One of my all-time favorite treats is hot chocolate.  I adored it as a child when my Dad mixed it up on cold mornings and now I fix it for my kids (and myself) on cold mornings, afternoons and evenings. 

This is our recipe.  I know you’ll like it. 

 

 

Hot Chocolate

For each cup of chocolate:

2 heaping tsp. of sugar

1 heaping tsp. of powdered, unsweetened chocolate

a teeny-tiny pinch of salt

1 c. of milk

a drop of vanilla

Mix the dry ingredients. Then add the milk, a little at a time, stirring until you have achieved a smooth  mixture.  Stir in the rest of the milk, place the saucepan over medium heat and, stirring constantly, heat the mixture until thoroughly hot.

Make it even better:  Oh, the possibilities! I like to make it light on the sugar, with a tad more chocolate and then swirl in some heavy cream after I ladle it into each cup.  The kids like to have a candy-cane swizzle stick to stir around and spice up their drink.  Adults like to spice their drink with something a little more grown-up.  Then there are the traditional toppings:  marshmallows, marshmallow cream, whipped cream, a dash of cinnamon…

If you have a suggestion to make a good thing even better, or you have a beloved hot chocolate recipe of your own, please share!

Happy sipping,

~K

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CookbooksJust give me a good cookbook.

I like food.  I like thinking about food. I like to think about what I have eaten, what I am planning to eat, what I would like to eat and even what other people are eating.

Ah, let’s hear it for sensory memory.  Recalling a favorite ingredient or succulent dish is not a cold mental exercise.  It evokes the memory of fragrance, texture and taste.  Even better: memories that marry good food and important relationships.

The best book on my kitchen shelf captures this combination between its checkered cover.  Beverages like the simple Hot Chocolate that my children beg for as soon as the outside temperature dips below 90.  Dinner favorites, like the homemade pizza crust upon which countless Family Pizza Nights have been built. 

I began this  collection when my husband and I were dating.  It was nearing Christmas.  I was a poor college student and  wanted to give him a unique  gift that cost approximately nothing.  We occasionally enjoyed home-cooked meals together in his apartment so I decided to record the recipes for some of our favorites and  include a brief note about something memorable associated with each dish. 

One of the first entries was for the Chicken Provencal that my not-yet-husband made for me one night.  I took a study break so that we could enjoy dinner together and I could watch one of his favorite movies for the first time.  The romantic memory associated with this lovely dish?

“…We watched Spartacus while we ate.  I won’t soon forget biting into a moist, tender piece of Chicken Provencal while Laurence Olivier’s character speared the Ethiopian.”

 Yummy!  We have yet to have that dish again.  But it was a fun night and the memory is captured forever.  (Which is more than I can say about one child’s first birthday party.) And if we  ever go twenty-four months without watching Spartacus, I might try making Chicken Provencal myself.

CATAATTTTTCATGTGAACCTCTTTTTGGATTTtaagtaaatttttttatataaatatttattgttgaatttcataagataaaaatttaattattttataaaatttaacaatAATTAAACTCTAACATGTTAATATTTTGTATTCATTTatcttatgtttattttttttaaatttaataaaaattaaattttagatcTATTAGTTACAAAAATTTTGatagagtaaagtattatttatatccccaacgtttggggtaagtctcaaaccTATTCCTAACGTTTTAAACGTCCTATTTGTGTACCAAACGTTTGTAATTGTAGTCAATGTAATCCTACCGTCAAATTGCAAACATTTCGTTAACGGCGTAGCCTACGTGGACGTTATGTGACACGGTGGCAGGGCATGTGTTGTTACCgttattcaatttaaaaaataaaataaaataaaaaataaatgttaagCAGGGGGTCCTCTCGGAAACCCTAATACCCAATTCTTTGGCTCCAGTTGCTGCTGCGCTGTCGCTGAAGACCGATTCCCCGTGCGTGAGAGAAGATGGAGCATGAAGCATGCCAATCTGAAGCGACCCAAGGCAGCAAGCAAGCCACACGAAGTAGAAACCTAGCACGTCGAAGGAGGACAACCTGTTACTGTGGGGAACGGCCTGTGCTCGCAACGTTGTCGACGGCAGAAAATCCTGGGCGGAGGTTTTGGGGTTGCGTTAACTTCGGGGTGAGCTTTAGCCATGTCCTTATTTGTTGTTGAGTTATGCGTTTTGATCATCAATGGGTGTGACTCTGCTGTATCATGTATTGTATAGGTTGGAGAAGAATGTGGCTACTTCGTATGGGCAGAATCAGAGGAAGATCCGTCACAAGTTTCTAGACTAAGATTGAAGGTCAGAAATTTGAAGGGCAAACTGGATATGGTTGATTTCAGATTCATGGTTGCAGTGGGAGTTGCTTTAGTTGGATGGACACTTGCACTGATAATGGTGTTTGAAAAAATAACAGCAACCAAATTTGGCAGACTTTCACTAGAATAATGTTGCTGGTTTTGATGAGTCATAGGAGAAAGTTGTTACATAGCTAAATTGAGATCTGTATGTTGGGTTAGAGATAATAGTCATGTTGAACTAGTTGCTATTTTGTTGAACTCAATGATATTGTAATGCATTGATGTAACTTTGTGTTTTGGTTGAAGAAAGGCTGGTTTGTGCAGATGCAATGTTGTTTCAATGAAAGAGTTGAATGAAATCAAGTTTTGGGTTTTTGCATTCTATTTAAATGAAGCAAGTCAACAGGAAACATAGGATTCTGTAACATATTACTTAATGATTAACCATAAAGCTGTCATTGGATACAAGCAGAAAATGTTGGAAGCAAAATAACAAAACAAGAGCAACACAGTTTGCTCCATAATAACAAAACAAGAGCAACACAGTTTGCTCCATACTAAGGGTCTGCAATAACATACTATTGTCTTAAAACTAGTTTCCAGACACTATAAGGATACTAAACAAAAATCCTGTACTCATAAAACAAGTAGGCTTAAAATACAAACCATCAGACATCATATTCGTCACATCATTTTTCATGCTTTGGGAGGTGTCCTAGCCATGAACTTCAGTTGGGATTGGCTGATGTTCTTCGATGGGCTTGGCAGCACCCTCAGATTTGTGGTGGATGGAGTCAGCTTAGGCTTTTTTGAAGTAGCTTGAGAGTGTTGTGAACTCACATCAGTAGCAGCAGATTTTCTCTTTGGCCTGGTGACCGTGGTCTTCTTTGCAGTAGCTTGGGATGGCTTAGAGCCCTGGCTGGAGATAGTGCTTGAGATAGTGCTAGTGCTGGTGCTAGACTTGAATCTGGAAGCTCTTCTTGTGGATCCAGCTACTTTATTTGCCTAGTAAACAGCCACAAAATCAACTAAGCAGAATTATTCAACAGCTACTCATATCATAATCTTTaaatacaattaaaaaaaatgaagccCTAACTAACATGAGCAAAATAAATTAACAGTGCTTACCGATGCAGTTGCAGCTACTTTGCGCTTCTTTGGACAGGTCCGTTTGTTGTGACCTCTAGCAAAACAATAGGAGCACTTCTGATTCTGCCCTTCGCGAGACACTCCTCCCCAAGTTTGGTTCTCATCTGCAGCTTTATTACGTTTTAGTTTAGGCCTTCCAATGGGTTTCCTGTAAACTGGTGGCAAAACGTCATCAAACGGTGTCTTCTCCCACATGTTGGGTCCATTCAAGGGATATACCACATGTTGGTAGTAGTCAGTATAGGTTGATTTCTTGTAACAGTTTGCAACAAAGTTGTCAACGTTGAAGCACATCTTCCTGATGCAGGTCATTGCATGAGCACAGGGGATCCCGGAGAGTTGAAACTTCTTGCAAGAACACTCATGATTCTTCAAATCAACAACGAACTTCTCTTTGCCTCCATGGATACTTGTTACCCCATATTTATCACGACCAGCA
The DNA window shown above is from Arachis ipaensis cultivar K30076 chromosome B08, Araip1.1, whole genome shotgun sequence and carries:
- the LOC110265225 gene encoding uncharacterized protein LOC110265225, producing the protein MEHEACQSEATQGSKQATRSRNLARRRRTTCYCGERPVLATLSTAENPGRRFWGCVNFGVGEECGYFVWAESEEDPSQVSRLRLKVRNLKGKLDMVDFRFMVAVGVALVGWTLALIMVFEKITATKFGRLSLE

There’s no  snobbery in this cookbook, by the way.  Among the homemade goodies are recipes for favorite treats, like a store-bought fried pie:

 

1 all-night convenient store

$3.50

About 12:00 a.m., when you’re in the middle of an all-night study session, sneak down to the aforementioned store and buy a couple of fried pies.  Optional garnish:  one quart of chocolate milk.

 

Please, don’t worry.  I have no plans to turn this into a recipe blog.

Whether it’s homemade chocolate mousse served in delicate dessert cups with orange-scented whipping cream, or a roll of refrigerated cookie dough and a couple of spoons, this cookbook is all about the foods we love and the unique (or mundane) occasions and private jokes that make the memory of eating them special.

Eat joyfully!

(And please tell me what you’re having so that I can savor it too.)

~K

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My Go-To Girls

Get-Well-Quickly Tomato Soup

Recipe by Homesick Texan, photo courtesy of  Homesick Texan

 

When the question

What do I want to make for such-and-such occasion?

elicits thundering silence from the far reaches of my brain, I head straight to one of four websites, each of them fun to read, easily searchable and well-maintained.

 

Simply Recipes :   Owner Elise Bauer offers a succinct, well-written introduction to each item and an excellent photo of the finished dish.   A few posts that have inspired me:   Chicken Salad With Tarragon, Asparagus, Tuscan Scrambled Eggs.

 

Smitten Kitchen:  Deb cooks in her tiny New York kitchen apartment and presents her recipes with chatty back story and lovely photos illustrating various stages  on the way to her final product.  What has captured my attention?  Best Birthday Cake, Granola Bars, Asparagus, Goat Cheese and Lemon Pasta.

 

The Pioneer Woman:  Ree Drummond is not exclusively a food blogger, but gives a lot of love to the food section of her website.  Writing with a light hand and good humor, she shares recipes beloved by herself and her family, each one illustrated with step-by-step photos of the preparation process.  I can’t wait to try:  Spaghetti With Artichoke Hearts and Tomatoes, Cinnamon Rolls 101, Olive Cheese Bread

 

(Photo courtesy of Homesick Texan)

Homesick Texan:  This Texas ex-pat lives in New York City and indulges her passion for food and photography in a blog highlighting food from the Lone Star State.  She provides pleasant introductions to her recipes, often featuring family kitchen memories  associated with the dish at hand.  I’ve enjoyed:  Salsa Salvation:  Ninfa’s Green Sauce, Everything’s Better With Biscuits,  What’s In Your English Pea Salad?

 

Are you familiar with these sites?  Check them out and let me know what looks good to you.  Do you have a favorite food blogger?  Please share!  I’m always eager to learn a new source for culinary inspiration.

~K